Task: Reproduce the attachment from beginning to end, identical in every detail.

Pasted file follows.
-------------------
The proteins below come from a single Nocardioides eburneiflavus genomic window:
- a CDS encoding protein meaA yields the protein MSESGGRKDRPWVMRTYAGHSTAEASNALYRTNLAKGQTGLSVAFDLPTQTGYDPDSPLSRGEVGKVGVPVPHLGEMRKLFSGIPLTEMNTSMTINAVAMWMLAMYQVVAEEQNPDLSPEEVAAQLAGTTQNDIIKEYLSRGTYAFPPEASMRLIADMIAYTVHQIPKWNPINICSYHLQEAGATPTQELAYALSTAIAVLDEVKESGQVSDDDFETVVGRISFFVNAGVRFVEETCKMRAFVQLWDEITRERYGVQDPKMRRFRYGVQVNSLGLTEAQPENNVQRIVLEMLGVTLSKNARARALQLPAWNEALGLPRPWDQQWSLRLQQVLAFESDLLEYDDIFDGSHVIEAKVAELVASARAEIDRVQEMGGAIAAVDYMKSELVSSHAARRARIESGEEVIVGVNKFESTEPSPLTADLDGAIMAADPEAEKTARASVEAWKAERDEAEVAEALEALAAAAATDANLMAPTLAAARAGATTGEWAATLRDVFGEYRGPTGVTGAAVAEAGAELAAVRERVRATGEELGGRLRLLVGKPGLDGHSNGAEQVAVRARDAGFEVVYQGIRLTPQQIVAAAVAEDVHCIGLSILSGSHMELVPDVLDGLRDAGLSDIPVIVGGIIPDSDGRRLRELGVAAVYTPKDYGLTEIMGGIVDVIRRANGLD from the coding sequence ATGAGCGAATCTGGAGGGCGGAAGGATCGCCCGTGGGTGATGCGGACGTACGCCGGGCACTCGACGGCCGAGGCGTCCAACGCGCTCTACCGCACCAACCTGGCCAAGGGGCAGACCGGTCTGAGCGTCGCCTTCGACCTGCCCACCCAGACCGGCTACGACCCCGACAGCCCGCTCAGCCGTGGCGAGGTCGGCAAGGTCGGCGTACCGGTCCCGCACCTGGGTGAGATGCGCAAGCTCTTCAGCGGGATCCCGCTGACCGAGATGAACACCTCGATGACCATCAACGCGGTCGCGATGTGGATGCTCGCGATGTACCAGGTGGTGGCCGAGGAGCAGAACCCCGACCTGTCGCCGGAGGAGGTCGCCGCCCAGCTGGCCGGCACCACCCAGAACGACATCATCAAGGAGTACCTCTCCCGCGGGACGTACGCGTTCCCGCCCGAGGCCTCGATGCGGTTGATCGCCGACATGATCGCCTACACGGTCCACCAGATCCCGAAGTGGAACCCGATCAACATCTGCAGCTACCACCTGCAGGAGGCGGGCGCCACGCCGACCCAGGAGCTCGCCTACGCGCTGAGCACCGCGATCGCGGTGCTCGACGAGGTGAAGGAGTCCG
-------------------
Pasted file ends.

The proteins below come from a single Nocardioides eburneiflavus genomic window:
- a CDS encoding protein meaA yields the protein MSESGGRKDRPWVMRTYAGHSTAEASNALYRTNLAKGQTGLSVAFDLPTQTGYDPDSPLSRGEVGKVGVPVPHLGEMRKLFSGIPLTEMNTSMTINAVAMWMLAMYQVVAEEQNPDLSPEEVAAQLAGTTQNDIIKEYLSRGTYAFPPEASMRLIADMIAYTVHQIPKWNPINICSYHLQEAGATPTQELAYALSTAIAVLDEVKESGQVSDDDFETVVGRISFFVNAGVRFVEETCKMRAFVQLWDEITRERYGVQDPKMRRFRYGVQVNSLGLTEAQPENNVQRIVLEMLGVTLSKNARARALQLPAWNEALGLPRPWDQQWSLRLQQVLAFESDLLEYDDIFDGSHVIEAKVAELVASARAEIDRVQEMGGAIAAVDYMKSELVSSHAARRARIESGEEVIVGVNKFESTEPSPLTADLDGAIMAADPEAEKTARASVEAWKAERDEAEVAEALEALAAAAATDANLMAPTLAAARAGATTGEWAATLRDVFGEYRGPTGVTGAAVAEAGAELAAVRERVRATGEELGGRLRLLVGKPGLDGHSNGAEQVAVRARDAGFEVVYQGIRLTPQQIVAAAVAEDVHCIGLSILSGSHMELVPDVLDGLRDAGLSDIPVIVGGIIPDSDGRRLRELGVAAVYTPKDYGLTEIMGGIVDVIRRANGLD from the coding sequence ATGAGCGAATCTGGAGGGCGGAAGGATCGCCCGTGGGTGATGCGGACGTACGCCGGGCACTCGACGGCCGAGGCGTCCAACGCGCTCTACCGCACCAACCTGGCCAAGGGGCAGACCGGTCTGAGCGTCGCCTTCGACCTGCCCACCCAGACCGGCTACGACCCCGACAGCCCGCTCAGCCGTGGCGAGGTCGGCAAGGTCGGCGTACCGGTCCCGCACCTGGGTGAGATGCGCAAGCTCTTCAGCGGGATCCCGCTGACCGAGATGAACACCTCGATGACCATCAACGCGGTCGCGATGTGGATGCTCGCGATGTACCAGGTGGTGGCCGAGGAGCAGAACCCCGACCTGTCGCCGGAGGAGGTCGCCGCCCAGCTGGCCGGCACCACCCAGAACGACATCATCAAGGAGTACCTCTCCCGCGGGACGTACGCGTTCCCGCCCGAGGCCTCGATGCGGTTGATCGCCGACATGATCGCCTACACGGTCCACCAGATCCCGAAGTGGAACCCGATCAACATCTGCAGCTACCACCTGCAGGAGGCGGGCGCCACGCCGACCCAGGAGCTCGCCTACGCGCTGAGCACCGCGATCGCGGTGCTCGACGAGGTGAAGGAGTCCG